‘You’re an a--hole, police chief’: Kansas newspaper owner defiant in video of home invasion

‘You’re an a--hole, police chief’: Kansas newspaper owner defiant in video of home invasion
Video recordings show Joan Meyer, the 98-year-old co-owner of the Marion County Record, repeatedly demanding police officers leave her home. She died the next day. Search warrants used for the house and the newspaper office were later withdrawn due to insufficient evidence a crime occurred. (Sherman Smith/Kansas Reflector)

TOPEKA — Marion County Record co-owner Joan Meyer leaned into her walker and stood up to at least six law enforcement personnel executing a search warrant in her living room during a bizarre series of legally questionable raids of her residence, the newspaper’s office and a city council member’s home.

Meyer, 98, died of cardiac arrest the day after officers and deputies seized electronic devices Aug. 11 from her house despite her protests. She had demanded the uniformed officers leave the home she shared with her son, Marion County Record publisher Eric Meyer.

Video evidence released Monday by the Marion County Record showed the search party included Marion Police Chief Gideon Cody, who wielded a freshly signed warrant issued by Magistrate Judge Laura Viar. It was based on the theory someone at the Marion County Record engaged in a prohibited search of a public state database documenting status of driver’s licenses issued in Kansas. Numerous First Amendment advocates contend the reporter did nothing illegal.

“Don’t you touch any of that stuff,” Joan Meyer said on the video. “This is my house.”

An unidentified law enforcement officer — city police and county sheriff’s deputies were present — said they would soon depart. The officers were in her home for nearly two hours.

“You’re an ***hole, police chief,” she said. “You’re the chief? Oh, God. Get out of my house. Stand outside. What’s he doing over there going through the papers?”

“How many computers do you have the house?” an officer inquired.

“I’m not going to tell you,” Joan Meyer said. “Get out of my way. I want to see what they’re doing. What are you doing? Those are personal papers.”

The officer said they were interested in computers and other devices that might have been linked to an alleged identity theft crime.

“You people,” she said.

The video of Joan Meyer’s living room occupied by law enforcement officers abruptly ended when officers terminated her internet connection.

The memorial service was Saturday for Joan Meyer, who was eulogized by the Rev. Ron DeVore as the epitome of someone who understood living in a small community didn’t have to equate to having a small mind. The lifelong resident of Marion filled the newspaper’s job of community news editor for decades, working much of that time with her husband, Bill. She also wrote a weekly column for readers of the Record.

Eric Meyer has said the police intrusion into his mother’s home was a factor in her death. The coroner’s report listed “anxiety and anger she experienced” as a contributing cause of her death, the newspaper reported.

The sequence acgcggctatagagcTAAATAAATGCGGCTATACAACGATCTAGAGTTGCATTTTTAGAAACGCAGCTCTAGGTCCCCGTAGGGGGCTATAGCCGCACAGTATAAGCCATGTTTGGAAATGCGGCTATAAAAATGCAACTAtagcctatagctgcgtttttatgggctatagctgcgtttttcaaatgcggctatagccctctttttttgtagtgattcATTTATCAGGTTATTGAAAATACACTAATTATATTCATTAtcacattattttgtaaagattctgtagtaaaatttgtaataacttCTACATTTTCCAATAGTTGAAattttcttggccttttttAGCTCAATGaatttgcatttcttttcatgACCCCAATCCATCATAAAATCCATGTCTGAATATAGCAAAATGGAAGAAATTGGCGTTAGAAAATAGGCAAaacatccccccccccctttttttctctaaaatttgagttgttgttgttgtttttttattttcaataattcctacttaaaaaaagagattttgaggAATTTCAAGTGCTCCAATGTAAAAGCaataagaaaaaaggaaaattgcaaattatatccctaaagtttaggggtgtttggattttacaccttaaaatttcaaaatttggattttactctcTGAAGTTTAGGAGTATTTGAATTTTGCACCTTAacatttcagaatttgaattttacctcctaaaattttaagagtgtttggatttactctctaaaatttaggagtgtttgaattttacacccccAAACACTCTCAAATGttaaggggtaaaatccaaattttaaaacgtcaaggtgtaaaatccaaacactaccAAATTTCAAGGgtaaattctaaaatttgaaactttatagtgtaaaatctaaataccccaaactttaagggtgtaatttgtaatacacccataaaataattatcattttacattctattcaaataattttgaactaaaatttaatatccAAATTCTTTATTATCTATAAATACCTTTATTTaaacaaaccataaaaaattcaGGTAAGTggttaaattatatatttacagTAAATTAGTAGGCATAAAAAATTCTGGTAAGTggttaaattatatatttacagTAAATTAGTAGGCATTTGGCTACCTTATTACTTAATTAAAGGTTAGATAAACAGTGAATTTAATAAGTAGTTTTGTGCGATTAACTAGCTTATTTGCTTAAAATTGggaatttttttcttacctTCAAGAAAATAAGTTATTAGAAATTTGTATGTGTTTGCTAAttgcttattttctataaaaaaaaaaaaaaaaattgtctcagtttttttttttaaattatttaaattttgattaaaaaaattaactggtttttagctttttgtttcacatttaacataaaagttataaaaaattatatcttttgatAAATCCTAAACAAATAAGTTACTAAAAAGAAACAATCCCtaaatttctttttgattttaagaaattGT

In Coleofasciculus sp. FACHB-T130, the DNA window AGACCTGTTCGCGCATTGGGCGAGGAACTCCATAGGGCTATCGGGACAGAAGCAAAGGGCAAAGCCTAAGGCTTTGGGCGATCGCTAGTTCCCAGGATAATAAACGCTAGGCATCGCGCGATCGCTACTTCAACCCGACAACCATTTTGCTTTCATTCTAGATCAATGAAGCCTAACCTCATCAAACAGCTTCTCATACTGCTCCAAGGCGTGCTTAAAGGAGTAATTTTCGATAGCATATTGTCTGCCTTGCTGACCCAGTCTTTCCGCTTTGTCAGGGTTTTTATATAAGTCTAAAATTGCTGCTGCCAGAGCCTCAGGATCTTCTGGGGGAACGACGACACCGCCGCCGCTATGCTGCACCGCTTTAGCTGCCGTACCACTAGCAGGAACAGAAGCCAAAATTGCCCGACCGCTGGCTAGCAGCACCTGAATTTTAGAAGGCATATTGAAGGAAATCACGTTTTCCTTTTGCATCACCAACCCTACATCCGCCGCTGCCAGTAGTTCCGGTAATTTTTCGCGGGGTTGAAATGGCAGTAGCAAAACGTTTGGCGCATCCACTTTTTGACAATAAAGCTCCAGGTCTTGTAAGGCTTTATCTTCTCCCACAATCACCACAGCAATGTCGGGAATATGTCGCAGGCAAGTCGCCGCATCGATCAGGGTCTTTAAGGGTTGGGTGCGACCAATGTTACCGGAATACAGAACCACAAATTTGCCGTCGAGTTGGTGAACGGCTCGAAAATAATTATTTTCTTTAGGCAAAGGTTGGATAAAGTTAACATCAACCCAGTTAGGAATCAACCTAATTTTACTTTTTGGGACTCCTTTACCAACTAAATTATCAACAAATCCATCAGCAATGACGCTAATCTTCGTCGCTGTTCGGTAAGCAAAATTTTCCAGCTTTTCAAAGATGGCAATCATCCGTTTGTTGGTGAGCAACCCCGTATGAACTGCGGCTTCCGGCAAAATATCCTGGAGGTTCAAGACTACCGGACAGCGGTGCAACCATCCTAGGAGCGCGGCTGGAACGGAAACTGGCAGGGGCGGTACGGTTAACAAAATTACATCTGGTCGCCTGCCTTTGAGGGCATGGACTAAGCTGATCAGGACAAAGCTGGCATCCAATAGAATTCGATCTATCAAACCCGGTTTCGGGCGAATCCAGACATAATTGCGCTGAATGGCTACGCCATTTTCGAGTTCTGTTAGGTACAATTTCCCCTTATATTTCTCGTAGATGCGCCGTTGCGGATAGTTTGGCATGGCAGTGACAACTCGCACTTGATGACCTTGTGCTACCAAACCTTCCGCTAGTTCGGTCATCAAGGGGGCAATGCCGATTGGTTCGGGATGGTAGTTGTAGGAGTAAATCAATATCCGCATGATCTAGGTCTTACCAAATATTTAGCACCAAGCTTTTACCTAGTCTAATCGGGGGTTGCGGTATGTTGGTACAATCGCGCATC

He said his mother predicted she wouldn’t live long enough to see those responsible for the raid held accountable.

On the surface, the investigation orchestrated by Marion police and the county attorney centered on whether a Record reporter broke state law by verifying information on a Kansas Department of Revenue website indicating local restaurant owner Kari Newell had lost the right to drive after receiving a DUI in 2008. Newell has sought a liquor license issued through the state.

On Wednesday, Marion County Attorney Joel Ensey withdrew the search warrant. He said there was “insufficient evidence” to justify seizure of computers and other materials from the newspaper. The Kansas Bureau of Investigation was drawn into the controversy.

Bernie Rhodes, an attorney from Kansas City, Missouri, retained by the newspaper, subsequently said a review of the probable cause affidavits signed by the magistrate judge and the police chief fell short of providing evidence necessitating the raids. Kansas motor vehicle records are subject to the Kansas Open Records Act.

A spokesman for the Kansas Department of Revenue said it is legal to access driver’s license information on the agency’s website, the Associated Press reported.

Kansas Reflector is part of States Newsroom, a network of news bureaus supported by grants and a coalition of donors as a 501c(3) public charity. Kansas Reflector maintains editorial independence. Contact Editor Sherman Smith for questions: info@kansasreflector.com. Follow Kansas Reflector on Facebook and Twitter.

Understand the importance of honest news ?

So do we.

The past year has been the most arduous of our lives. The Covid-19 pandemic continues to be catastrophic not only to our health - mental and physical - but also to the stability of millions of people. For all of us independent news organizations, it’s no exception.

We’ve covered everything thrown at us this past year and will continue to do so with your support. We’ve always understood the importance of calling out corruption, regardless of political affiliation.

We need your support in this difficult time. Every reader contribution, no matter the amount, makes a difference in allowing our newsroom to bring you the stories that matter, at a time when being informed is more important than ever. Invest with us.

Make a one-time contribution to Alternet All Access, or click here to become a subscriber. Thank you.

Click to donate by check.

DonateDonate by credit card
Donate by Paypal
{{ post.roar_specific_data.api_data.analytics }}
@2023 - AlterNet Media Inc. All Rights Reserved. - "Poynter" fonts provided by fontsempire.com.